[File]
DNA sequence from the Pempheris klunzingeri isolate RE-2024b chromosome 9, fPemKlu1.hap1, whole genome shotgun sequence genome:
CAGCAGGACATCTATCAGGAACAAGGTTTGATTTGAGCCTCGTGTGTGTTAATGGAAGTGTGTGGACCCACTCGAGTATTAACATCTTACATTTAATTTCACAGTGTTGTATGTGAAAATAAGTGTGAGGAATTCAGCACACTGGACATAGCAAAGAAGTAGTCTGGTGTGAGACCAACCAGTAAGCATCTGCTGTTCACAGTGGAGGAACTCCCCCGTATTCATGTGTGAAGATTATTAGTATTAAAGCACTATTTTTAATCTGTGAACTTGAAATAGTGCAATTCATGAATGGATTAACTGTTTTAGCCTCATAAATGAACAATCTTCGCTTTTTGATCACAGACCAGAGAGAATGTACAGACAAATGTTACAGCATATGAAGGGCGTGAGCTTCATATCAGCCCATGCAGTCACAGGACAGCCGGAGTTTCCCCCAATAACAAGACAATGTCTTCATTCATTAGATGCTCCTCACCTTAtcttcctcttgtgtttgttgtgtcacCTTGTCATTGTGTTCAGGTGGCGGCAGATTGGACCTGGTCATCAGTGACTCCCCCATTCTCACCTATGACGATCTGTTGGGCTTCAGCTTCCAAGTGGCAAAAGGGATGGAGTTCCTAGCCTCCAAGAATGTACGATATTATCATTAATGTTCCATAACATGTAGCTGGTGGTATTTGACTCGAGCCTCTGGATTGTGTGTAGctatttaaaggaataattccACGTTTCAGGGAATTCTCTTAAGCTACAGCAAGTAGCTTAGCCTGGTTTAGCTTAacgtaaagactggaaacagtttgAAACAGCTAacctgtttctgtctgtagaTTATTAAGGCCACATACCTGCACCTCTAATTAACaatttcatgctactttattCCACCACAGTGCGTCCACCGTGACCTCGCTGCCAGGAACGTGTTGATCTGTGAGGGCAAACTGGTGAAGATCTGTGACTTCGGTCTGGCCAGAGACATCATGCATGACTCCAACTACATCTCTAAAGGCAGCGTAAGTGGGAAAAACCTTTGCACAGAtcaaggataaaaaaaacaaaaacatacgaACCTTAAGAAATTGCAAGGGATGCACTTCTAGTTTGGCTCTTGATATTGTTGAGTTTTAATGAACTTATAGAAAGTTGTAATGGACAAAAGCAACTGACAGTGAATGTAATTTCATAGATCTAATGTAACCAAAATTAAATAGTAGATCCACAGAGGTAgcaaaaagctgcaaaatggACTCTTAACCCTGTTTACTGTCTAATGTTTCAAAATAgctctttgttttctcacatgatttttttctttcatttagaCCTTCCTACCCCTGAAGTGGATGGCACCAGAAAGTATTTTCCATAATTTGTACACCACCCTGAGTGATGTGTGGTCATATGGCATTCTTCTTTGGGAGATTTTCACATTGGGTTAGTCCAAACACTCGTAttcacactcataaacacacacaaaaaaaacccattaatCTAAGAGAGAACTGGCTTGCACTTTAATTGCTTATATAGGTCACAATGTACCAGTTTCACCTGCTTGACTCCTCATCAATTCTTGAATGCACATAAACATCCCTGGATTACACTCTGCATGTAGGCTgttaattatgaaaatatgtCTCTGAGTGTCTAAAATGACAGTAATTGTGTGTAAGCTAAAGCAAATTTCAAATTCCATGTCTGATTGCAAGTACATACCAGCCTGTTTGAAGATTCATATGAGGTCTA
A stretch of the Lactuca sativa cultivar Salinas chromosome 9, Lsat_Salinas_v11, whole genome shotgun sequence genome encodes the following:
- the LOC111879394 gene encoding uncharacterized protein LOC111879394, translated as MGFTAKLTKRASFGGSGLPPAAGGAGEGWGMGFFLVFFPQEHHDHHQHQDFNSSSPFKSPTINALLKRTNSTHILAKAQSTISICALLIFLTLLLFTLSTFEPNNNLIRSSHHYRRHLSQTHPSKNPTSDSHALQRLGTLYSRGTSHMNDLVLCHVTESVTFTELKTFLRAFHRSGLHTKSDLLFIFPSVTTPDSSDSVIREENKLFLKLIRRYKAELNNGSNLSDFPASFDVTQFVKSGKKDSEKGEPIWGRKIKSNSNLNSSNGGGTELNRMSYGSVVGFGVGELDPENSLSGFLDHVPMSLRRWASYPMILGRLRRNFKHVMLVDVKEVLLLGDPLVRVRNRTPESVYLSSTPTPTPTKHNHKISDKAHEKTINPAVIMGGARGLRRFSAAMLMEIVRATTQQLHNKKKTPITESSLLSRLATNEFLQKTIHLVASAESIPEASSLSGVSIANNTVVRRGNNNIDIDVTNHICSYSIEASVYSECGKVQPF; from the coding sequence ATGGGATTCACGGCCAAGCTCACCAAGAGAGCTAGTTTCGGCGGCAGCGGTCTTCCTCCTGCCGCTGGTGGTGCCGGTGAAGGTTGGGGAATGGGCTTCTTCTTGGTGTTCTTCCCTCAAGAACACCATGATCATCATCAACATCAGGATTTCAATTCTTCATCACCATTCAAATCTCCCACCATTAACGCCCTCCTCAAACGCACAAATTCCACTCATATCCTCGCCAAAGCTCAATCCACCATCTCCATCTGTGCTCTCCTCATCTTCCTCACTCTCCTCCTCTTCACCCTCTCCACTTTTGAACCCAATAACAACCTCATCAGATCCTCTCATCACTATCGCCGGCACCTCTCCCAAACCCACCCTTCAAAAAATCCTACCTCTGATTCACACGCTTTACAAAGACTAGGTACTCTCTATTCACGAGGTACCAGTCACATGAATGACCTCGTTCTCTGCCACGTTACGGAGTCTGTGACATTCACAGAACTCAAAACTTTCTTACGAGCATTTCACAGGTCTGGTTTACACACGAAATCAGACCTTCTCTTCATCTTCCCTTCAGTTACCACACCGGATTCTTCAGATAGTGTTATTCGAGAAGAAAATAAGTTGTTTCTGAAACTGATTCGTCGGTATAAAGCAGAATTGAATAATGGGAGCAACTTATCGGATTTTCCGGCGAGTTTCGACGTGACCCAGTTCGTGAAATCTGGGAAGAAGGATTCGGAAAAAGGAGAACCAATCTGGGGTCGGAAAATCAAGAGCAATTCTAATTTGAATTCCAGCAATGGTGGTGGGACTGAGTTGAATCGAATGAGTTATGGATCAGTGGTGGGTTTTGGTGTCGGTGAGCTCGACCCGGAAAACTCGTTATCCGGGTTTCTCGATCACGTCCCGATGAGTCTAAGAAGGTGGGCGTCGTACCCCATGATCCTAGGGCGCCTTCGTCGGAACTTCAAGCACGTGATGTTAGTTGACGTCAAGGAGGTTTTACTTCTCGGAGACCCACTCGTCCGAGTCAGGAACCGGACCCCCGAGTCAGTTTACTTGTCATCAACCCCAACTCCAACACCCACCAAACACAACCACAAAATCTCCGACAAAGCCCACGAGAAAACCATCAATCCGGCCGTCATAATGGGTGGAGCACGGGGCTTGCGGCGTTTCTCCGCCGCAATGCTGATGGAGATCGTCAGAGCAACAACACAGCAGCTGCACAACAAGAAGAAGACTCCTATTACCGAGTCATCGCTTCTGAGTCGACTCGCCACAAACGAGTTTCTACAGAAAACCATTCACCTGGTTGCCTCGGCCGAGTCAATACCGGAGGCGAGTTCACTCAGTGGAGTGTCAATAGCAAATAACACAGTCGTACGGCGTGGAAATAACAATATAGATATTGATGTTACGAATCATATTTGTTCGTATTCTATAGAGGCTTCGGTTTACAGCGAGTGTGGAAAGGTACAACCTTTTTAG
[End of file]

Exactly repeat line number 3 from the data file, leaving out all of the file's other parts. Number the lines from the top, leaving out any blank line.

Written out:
A stretch of the Lactuca sativa cultivar Salinas chromosome 9, Lsat_Salinas_v11, whole genome shotgun sequence genome encodes the following: